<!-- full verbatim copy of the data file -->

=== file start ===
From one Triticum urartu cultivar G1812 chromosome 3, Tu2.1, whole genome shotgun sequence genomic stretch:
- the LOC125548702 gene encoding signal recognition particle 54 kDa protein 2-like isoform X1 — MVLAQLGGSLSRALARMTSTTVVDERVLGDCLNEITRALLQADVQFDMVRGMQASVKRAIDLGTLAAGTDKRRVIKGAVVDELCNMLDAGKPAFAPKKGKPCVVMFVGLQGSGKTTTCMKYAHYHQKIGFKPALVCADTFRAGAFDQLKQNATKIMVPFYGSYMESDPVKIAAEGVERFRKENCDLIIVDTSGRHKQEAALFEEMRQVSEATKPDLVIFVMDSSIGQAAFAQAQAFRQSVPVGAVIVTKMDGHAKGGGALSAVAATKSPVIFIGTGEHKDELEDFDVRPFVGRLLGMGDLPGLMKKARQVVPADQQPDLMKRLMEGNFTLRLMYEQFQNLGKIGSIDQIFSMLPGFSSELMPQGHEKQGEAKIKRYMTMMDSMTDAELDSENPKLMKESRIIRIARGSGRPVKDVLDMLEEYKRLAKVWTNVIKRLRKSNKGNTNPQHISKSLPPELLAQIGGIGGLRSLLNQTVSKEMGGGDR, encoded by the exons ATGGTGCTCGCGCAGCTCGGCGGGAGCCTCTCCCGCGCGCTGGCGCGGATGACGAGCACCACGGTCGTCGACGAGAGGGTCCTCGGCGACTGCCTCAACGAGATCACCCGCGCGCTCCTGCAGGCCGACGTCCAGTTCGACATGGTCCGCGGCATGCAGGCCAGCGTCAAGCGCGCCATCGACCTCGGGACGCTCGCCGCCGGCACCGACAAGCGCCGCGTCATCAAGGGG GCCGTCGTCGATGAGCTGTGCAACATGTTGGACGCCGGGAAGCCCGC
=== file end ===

From one Triticum urartu cultivar G1812 chromosome 3, Tu2.1, whole genome shotgun sequence genomic stretch:
- the LOC125548702 gene encoding signal recognition particle 54 kDa protein 2-like isoform X1 — MVLAQLGGSLSRALARMTSTTVVDERVLGDCLNEITRALLQADVQFDMVRGMQASVKRAIDLGTLAAGTDKRRVIKGAVVDELCNMLDAGKPAFAPKKGKPCVVMFVGLQGSGKTTTCMKYAHYHQKIGFKPALVCADTFRAGAFDQLKQNATKIMVPFYGSYMESDPVKIAAEGVERFRKENCDLIIVDTSGRHKQEAALFEEMRQVSEATKPDLVIFVMDSSIGQAAFAQAQAFRQSVPVGAVIVTKMDGHAKGGGALSAVAATKSPVIFIGTGEHKDELEDFDVRPFVGRLLGMGDLPGLMKKARQVVPADQQPDLMKRLMEGNFTLRLMYEQFQNLGKIGSIDQIFSMLPGFSSELMPQGHEKQGEAKIKRYMTMMDSMTDAELDSENPKLMKESRIIRIARGSGRPVKDVLDMLEEYKRLAKVWTNVIKRLRKSNKGNTNPQHISKSLPPELLAQIGGIGGLRSLLNQTVSKEMGGGDR, encoded by the exons ATGGTGCTCGCGCAGCTCGGCGGGAGCCTCTCCCGCGCGCTGGCGCGGATGACGAGCACCACGGTCGTCGACGAGAGGGTCCTCGGCGACTGCCTCAACGAGATCACCCGCGCGCTCCTGCAGGCCGACGTCCAGTTCGACATGGTCCGCGGCATGCAGGCCAGCGTCAAGCGCGCCATCGACCTCGGGACGCTCGCCGCCGGCACCGACAAGCGCCGCGTCATCAAGGGG GCCGTCGTCGATGAGCTGTGCAACATGTTGGACGCCGGGAAGCCCGC